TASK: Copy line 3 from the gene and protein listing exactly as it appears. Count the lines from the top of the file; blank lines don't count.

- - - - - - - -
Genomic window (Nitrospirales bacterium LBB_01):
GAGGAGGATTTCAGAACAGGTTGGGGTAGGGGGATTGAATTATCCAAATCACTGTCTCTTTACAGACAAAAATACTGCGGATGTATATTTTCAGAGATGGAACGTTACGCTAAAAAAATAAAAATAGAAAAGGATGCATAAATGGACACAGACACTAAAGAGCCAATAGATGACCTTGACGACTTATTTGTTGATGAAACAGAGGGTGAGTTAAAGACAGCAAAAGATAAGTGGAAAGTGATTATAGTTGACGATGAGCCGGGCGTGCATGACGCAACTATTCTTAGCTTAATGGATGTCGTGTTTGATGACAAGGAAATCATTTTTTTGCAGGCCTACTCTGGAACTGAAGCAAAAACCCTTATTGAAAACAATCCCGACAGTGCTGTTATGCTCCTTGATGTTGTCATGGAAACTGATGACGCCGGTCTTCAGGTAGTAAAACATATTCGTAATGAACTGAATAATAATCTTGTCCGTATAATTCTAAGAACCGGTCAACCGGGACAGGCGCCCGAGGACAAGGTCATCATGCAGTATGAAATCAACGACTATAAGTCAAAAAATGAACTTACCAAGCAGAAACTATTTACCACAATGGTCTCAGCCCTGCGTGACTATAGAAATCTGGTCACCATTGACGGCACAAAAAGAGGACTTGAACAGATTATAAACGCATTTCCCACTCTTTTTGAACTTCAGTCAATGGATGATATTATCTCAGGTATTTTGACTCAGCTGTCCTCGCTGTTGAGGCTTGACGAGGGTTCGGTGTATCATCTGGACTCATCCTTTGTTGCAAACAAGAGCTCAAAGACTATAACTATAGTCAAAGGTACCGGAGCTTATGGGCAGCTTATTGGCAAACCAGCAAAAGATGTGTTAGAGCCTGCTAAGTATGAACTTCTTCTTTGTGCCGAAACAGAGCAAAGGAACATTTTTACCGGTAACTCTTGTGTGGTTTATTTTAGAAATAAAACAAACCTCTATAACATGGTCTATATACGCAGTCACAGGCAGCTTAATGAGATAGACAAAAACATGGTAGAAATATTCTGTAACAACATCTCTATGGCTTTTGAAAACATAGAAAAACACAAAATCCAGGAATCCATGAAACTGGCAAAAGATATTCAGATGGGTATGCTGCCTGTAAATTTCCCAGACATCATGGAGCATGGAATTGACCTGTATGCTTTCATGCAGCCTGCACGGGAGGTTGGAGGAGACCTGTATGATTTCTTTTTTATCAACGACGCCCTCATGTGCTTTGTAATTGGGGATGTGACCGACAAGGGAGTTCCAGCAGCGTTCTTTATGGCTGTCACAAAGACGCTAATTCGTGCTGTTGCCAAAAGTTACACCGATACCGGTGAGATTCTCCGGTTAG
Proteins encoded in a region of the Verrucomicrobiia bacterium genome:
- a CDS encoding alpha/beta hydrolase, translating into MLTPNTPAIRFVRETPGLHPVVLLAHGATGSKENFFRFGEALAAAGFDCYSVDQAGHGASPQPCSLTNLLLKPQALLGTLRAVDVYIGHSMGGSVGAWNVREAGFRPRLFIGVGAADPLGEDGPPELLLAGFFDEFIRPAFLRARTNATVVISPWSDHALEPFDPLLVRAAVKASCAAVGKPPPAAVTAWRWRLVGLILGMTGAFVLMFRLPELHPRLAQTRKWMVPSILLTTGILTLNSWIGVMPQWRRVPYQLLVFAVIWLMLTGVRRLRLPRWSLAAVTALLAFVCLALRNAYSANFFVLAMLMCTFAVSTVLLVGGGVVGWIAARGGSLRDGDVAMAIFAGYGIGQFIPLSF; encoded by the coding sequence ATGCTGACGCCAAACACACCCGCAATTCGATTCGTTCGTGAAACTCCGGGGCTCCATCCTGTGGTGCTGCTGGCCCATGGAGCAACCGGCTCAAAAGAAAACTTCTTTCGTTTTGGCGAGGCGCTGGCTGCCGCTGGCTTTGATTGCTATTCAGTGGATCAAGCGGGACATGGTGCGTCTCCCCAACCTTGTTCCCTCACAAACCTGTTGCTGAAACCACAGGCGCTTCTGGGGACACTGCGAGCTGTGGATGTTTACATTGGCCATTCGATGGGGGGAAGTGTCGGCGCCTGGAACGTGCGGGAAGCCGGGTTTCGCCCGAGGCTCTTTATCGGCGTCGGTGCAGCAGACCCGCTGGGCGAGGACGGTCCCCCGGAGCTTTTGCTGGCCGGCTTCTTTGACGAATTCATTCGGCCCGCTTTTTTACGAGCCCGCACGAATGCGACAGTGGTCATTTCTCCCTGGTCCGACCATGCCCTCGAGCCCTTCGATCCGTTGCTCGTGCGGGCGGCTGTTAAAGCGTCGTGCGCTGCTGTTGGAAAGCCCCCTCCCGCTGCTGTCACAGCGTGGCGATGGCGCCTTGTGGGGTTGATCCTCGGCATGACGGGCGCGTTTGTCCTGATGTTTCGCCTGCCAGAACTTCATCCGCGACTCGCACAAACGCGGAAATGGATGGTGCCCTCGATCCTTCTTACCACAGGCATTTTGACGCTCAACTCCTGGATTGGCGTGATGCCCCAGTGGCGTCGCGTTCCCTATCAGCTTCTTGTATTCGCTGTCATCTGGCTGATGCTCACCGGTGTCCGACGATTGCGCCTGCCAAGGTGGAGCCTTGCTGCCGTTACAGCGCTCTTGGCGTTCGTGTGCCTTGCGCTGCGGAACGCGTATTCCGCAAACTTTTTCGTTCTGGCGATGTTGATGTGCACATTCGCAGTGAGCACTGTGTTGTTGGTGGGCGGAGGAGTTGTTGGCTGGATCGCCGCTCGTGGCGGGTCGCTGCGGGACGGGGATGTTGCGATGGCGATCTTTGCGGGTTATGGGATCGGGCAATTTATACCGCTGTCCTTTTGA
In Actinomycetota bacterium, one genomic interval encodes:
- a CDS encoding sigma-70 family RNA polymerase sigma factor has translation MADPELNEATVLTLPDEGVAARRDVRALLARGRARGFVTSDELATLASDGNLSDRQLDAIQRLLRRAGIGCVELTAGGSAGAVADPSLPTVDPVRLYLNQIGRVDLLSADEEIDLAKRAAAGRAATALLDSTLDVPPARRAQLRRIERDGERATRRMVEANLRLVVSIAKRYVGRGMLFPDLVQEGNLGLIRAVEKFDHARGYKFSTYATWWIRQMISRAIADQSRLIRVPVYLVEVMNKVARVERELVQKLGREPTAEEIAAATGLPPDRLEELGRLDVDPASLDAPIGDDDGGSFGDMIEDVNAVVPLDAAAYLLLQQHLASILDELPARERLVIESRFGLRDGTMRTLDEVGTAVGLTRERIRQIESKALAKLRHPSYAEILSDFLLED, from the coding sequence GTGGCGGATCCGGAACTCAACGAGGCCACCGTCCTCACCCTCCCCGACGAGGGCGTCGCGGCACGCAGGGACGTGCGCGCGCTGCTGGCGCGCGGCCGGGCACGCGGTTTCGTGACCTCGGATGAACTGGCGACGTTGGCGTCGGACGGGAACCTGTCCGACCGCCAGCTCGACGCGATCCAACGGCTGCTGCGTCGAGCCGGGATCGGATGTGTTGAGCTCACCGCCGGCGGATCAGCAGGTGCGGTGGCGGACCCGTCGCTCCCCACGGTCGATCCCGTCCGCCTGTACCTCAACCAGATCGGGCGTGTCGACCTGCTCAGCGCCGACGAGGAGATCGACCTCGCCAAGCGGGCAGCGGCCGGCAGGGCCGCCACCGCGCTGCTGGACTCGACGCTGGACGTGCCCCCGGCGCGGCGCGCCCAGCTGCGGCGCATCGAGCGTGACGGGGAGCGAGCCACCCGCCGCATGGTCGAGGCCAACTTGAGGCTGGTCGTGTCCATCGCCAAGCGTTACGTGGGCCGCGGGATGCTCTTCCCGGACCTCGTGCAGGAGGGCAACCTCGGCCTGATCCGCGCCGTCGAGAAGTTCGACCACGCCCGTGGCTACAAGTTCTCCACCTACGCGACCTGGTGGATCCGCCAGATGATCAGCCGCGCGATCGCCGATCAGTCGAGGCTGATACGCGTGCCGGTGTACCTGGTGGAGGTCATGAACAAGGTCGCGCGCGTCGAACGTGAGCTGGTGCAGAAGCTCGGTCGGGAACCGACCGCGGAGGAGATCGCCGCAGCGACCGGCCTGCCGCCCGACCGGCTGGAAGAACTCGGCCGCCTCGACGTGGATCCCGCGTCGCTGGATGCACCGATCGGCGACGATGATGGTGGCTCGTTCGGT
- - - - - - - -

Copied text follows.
Proteins encoded in a region of the Verrucomicrobiia bacterium genome: